19. D. Costantini, L. Greusard, A. Bousseksou, R. Rungsawang, T. P. Zhang, S. Callard, J. Decobert, F. Lelarge, G.-H. Duan, Y. De Wilde, and R. Colombelli, “In situ generation of surface plasmon polaritons using a near-infrared laser diode,” Nano Lett. 12(9), 4693–4697 (2012). [CrossRef] [PubMed]

].

Edge-emitting laser diodes based on interband transitions – in contrast with QCLs – can emit both TM and TE (transverse electric) polarized light, but they mostly operate in TE polarization. However, TM polarized emission at telecom wavelengths can be obtained using semiconductor ARs based on tensile-strained InGaAlAs quantum wells [17

17. J. Decobert, N. Lagay, C. Cuisin, B. Dagens, B. Thedrez, and F. Laruelle, “MOVPE growth of AlGaInAs–InP highly tensile-strained MQWs for 1.3 mm low threshold lasers,” J. Cryst. Growth 272(1-4), 543–548 (2004). [CrossRef]

], which also provide elevated differential gains [18

18. D. Costantini, A. Bousseksou, M. Fevrier, B. Dagens, and R. Colombelli, “Loss and gain measurements of tensile-strained quantum well diode lasers for plasmonic devices at telecom wavelengths,” IEEE J. Quantum Electron. 48(1), 73–78 (2012). [CrossRef]

]. In the present work this same AR is separated from the metal-grating by an extremely thin (only 250 nm) InP upper cladding. It is constituted of a 100-nm-thick highly p-doped contact layer (unavoidable for efficient charge injection), a 100-nm-thick p-doped InP layer, and a 50-nm-thick non-intentionally-doped InP layer. A structure with an extremely thin cladding layer permits to experimentally elucidate the interaction of gain and metal, paving the way to the realization of efficient SPP generators [19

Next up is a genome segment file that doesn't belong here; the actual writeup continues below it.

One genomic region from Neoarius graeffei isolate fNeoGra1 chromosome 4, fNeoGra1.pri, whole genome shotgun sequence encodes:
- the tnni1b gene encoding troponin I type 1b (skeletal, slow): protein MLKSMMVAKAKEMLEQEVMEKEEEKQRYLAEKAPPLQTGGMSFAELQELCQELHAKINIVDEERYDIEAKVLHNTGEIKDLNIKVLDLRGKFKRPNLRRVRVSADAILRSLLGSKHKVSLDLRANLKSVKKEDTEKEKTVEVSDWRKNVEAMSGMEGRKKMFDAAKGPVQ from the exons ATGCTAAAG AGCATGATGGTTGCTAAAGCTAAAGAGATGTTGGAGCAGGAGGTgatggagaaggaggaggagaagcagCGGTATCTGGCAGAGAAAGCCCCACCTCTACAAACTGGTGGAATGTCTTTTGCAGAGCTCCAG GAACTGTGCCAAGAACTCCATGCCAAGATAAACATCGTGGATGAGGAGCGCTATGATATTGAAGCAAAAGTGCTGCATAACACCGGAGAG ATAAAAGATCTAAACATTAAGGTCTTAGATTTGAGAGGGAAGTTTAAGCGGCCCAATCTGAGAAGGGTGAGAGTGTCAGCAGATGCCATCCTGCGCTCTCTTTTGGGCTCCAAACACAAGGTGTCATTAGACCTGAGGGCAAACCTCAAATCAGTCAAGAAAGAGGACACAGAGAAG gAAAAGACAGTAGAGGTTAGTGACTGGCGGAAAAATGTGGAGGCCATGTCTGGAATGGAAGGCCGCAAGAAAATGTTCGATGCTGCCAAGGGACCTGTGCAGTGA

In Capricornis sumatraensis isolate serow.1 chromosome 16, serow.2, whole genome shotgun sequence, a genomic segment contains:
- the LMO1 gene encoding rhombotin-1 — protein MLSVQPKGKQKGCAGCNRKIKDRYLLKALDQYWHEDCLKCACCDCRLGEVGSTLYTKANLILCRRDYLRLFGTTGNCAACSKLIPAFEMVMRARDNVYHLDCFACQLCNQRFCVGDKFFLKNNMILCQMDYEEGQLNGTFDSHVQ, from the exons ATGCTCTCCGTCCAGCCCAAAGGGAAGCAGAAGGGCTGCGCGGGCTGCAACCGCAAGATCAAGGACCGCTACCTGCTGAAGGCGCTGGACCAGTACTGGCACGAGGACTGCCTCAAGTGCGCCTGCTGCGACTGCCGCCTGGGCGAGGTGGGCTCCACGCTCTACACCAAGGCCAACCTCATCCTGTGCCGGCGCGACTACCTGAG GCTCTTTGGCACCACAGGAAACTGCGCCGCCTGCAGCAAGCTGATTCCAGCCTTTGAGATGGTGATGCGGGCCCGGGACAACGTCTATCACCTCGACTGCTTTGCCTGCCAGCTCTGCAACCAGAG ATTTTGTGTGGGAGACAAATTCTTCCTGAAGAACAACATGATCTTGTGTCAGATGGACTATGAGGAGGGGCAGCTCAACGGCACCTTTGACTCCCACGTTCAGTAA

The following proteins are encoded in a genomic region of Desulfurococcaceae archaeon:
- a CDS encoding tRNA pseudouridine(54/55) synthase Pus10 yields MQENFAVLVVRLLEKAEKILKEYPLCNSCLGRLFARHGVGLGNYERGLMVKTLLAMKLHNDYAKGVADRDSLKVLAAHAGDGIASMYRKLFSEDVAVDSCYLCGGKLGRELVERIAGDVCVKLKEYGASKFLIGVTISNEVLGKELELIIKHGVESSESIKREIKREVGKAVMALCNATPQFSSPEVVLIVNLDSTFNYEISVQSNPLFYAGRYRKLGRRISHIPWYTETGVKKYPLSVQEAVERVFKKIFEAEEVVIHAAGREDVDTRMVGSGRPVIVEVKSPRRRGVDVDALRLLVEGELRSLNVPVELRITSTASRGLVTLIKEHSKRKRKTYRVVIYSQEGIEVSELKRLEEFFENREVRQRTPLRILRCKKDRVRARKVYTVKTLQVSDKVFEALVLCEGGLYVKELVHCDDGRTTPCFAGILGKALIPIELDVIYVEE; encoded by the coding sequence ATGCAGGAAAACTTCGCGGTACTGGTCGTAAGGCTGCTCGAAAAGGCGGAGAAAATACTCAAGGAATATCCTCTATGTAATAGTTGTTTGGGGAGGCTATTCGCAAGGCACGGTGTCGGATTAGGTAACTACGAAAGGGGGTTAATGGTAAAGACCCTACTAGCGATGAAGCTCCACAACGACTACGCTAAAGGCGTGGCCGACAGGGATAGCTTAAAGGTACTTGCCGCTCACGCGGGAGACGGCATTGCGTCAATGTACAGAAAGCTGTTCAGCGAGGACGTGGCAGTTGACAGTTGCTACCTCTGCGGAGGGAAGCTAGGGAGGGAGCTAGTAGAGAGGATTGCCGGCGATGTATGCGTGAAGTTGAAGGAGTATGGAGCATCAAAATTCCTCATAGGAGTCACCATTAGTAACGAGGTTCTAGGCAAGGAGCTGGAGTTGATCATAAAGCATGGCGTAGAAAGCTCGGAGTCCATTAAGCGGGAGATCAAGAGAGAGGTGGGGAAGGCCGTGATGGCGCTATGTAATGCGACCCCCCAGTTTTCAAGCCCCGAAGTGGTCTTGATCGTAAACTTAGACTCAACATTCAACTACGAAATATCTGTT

19. D. Costantini, L. Greusard, A. Bousseksou, R. Rungsawang, T. P. Zhang, S. Callard, J. Decobert, F. Lelarge, G.-H. Duan, Y. De Wilde, and R. Colombelli, “In situ generation of surface plasmon polaritons using a near-infrared laser diode,” Nano Lett. 12(9), 4693–4697 (2012). [CrossRef] [PubMed]

] and – in perspective - semiconductor-based SPASERs.

The devices were processed into 9-μm-wide, 250-nm-deep mesa ridges. The surface was previously patterned with metal using electron-beam lithography followed by lift-off (Fig. 1(a)
Fig. 1 a) Scanning electronic microscope (SEM) image of the DFB laser facet. The ridge width is 9 μm. The inset shows a small area of the device top surface containing three periods of the metal grating. b, c, d, e) NSOM images and simulation of the DFB laser facet showing the transversal mode electromagnetic field distribution at different operating currents of the device. (b) Measurement far below threshold, at an injected current density of J = 4 kA/cm2 (color bar, VMAX = 0.07V). (c) Measurement far below threshold, at an injected current density of J = 7 kA/cm2 (color bar, VMAX = 0.12V).(d) Measurement at threshold, at J = 10 kA/cm2 (color bar, VMAX = 0.24V). (e) Laser regime, at J = 13 kA/cm2 (color bar, VMAX = 2.25V).f) Horizontal cross-section (along the x-direction shown in (a)) of the NSOM measurements plotted in solid colored curves. The experimental cross-section of the laser mode in (f), corresponding to the red solid line, is to be compared with the horizontal cross-sections of the simulated mode in the inset, black dashed line. Inset: Plot of the squared electric field obtained from a 3D finite element simulation. The lowest loss mode is the fundamental one, with a maximum of the electric field under the metal fingers of the grating. The squared electric field in the x-y plane is plotted.
). The 1st-order grating has a periodicity of ≈200 nm for a duty cycle (DC) of ~50%. Its thickness (Ti/Au, 3/77 nm) has been chosen thicker than the skin depth at λ = 1.3 μm. An insulating layer of SiN was deposited by PECVD (plasma-enhanced chemical-vapor deposition) and then opened in correspondence of the top device surface to expose the metal grating. Side-metallic contacts were finally deposited (by evaporation followed by lift-off) for electrical contact purposes. Note: the width of the opening affects the functionality of the DFB laser. Figure 1 highlights that the SiN opening must be as wide as possible to avoid the onset of undesired lateral lobes.

3. NSOM measurements and data interpretation